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Leader Identity Development: Today and Tomorrow

This course is fully booked (no waiting list)

The first part will commence with the discussion of the theoretical and historical foundations of leadership so that participants develop a common understanding on the different meanings of leadership, theoretical schools and approaches. The rest of the first week will introduce participants to the notions of identity and leader identity. The meanings, content, characteristics and importance of leader identity will be presented and discussed. This week will conclude with the presentation and discussion of different approaches to leader identity development, in other words it will try to answer the question “how we come to see ourselves as leaders?”. 

The second week will build on the knowledge acquired during the first week and will involve a more practical approach to leader identity development following two fundamental theoretical schools of thought: role identity theory and social identity theory. According to role identity theory, leader identity development is based on the interactions of the leader with their followers. Leaders claim leader identity in these interactions and leader identity is developed (or not) based on the grading (or no grading) feedback they receive from their followers (DeRue and Ashford, 2010). Students will learn how to act as leaders and exercise leadership claiming behaviours especially without formally assigned the leadership role. More importantly, participants will acquire knowledge on how to use the mindset theory in order to more productively approach and process the feedback they receive from their followers (especially the negative feedback) and use it for developing their leader identity. The second part of the second week will be devoted to social identity theory and participants will learn how to recognise and use group identity dynamics in the development of their leader identity. Following the 5R framework (Haslam et al., 202), participants will be guided on a journey through Readying, Reflecting, Representing, Realizing, and Reporting social identity.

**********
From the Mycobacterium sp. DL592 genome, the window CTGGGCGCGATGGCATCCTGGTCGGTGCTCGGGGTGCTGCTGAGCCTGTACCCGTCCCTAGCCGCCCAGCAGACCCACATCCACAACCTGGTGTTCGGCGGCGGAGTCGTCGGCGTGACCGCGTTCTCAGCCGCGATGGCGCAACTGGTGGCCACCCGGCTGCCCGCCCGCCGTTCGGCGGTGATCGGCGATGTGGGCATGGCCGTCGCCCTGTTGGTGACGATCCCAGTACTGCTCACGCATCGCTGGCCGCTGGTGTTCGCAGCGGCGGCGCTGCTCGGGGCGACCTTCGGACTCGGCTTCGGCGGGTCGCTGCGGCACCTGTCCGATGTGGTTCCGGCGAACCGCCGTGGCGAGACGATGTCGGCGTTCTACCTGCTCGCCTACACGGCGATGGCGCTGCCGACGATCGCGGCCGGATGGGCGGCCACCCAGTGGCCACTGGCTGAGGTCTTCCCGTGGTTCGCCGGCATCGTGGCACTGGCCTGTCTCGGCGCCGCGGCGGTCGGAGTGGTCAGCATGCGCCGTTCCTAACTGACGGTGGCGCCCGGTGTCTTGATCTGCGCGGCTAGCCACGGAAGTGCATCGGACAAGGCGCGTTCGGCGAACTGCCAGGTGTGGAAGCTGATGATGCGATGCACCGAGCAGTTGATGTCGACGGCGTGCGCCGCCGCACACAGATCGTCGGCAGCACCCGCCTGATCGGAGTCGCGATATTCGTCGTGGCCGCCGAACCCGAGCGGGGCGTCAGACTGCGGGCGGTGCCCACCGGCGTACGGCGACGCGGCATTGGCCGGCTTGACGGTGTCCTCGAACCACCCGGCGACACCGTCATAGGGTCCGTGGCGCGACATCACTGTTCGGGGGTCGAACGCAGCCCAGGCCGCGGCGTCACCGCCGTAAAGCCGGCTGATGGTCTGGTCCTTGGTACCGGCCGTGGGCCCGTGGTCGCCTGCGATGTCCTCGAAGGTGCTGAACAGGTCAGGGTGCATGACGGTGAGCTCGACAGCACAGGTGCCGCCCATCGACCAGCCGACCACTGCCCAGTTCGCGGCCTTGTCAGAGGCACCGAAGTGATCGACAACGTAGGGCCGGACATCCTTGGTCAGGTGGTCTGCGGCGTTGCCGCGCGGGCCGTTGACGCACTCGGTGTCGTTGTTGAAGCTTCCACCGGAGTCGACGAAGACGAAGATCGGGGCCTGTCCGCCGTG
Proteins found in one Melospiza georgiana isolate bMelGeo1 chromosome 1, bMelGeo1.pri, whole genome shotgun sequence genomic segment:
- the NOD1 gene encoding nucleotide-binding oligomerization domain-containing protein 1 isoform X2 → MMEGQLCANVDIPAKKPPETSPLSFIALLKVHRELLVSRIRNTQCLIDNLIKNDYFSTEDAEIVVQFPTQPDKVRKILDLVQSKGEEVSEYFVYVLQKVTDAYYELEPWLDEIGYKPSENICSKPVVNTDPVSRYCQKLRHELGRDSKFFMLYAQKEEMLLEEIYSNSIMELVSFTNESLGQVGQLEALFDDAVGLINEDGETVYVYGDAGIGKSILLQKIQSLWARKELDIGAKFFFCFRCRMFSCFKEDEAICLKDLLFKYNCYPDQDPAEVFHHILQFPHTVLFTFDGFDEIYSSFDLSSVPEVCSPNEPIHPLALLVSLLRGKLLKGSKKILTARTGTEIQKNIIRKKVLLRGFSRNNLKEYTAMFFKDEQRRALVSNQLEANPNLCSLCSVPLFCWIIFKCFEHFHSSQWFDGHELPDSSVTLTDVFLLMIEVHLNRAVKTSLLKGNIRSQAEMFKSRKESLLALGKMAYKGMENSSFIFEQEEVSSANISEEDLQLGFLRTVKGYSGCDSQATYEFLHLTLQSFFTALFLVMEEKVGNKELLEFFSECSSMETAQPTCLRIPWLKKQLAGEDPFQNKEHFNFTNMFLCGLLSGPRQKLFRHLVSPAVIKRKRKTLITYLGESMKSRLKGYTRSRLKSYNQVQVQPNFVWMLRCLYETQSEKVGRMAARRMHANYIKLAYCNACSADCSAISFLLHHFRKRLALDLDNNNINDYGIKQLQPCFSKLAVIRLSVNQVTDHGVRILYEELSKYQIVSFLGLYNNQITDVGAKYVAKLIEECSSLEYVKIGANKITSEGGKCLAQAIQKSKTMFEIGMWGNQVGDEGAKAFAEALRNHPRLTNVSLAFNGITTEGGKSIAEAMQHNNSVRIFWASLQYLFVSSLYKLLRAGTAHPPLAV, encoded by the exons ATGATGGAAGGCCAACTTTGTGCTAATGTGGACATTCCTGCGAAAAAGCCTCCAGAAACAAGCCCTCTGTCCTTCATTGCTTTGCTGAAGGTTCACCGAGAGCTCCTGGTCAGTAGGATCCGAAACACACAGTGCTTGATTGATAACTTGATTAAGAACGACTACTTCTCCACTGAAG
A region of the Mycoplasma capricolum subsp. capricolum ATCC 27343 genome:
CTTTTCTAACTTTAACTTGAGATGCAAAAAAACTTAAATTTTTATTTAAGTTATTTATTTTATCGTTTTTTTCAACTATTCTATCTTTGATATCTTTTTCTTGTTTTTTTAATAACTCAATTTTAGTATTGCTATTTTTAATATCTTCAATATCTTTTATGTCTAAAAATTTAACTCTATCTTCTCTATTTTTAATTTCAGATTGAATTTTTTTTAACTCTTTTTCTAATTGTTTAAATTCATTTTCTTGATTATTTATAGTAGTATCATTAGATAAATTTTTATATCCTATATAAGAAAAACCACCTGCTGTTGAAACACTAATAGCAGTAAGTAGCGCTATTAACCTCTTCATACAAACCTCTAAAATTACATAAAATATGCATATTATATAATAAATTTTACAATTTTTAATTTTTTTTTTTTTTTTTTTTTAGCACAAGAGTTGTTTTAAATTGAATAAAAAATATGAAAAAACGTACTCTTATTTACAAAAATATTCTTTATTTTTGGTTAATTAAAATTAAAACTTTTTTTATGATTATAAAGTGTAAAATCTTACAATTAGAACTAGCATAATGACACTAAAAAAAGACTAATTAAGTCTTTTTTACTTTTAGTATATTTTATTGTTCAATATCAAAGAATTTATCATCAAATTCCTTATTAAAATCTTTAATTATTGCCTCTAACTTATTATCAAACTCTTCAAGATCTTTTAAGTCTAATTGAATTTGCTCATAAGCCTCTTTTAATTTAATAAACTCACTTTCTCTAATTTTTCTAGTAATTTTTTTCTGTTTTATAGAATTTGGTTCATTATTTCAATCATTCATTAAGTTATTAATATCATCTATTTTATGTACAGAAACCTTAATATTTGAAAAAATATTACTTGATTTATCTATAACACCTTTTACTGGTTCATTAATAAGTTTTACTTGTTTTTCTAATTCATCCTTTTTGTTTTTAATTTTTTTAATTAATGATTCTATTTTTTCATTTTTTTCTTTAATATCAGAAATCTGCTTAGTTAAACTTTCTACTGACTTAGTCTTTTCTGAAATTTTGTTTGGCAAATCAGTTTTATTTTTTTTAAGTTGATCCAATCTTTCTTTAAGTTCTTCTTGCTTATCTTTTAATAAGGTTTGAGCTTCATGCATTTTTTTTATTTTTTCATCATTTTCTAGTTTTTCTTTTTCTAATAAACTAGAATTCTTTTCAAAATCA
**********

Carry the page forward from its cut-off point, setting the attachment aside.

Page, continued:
The final week of the course will be devoted to the future of leadership within the context created by current technological advancements in work related technologies. Special attention will be paid to the role of Generative Artificial Intelligence, and how it creates a new context which provide novel meanings to long established constructs related to working, managing and leading. On the basis of the content covered during the previous two weeks, participants will be guided to identify and use environmental prompts in order to develop not only their current but also their “future proof” leader identity.

Exam info and full course description

Exam info and full course description can be found in the course catalogue.

Admission Requirements

Course specific:
A Bachelor’s degree in Business Administration or Business Economics or an equivalent degree.  

Participants are expected to have been exposed to fundamental theoretical issues in management (organizational behaviour) and leadership. In-depth knowledge is not required as the beginning of the course will set a common theoretical ground in management and leadership for all participants.


Exchange Students: nomination from your home university

Freemovers: documentation for English Language proficiency

You can read more about the admission here.


Aristotelis Alexopoulos 


Academic profile

Aristotelis Alexopoulos is a PhD student at Durham University Business School (DUBS) and member of the International Center for Leadership and Followership (ICLF) at DUBS. He has more than 20 years of professional experience in executive roles in the fields of project management and human resources management. His main research interests lie in the fields of leadership, leader identity, leader identity development and mindsets.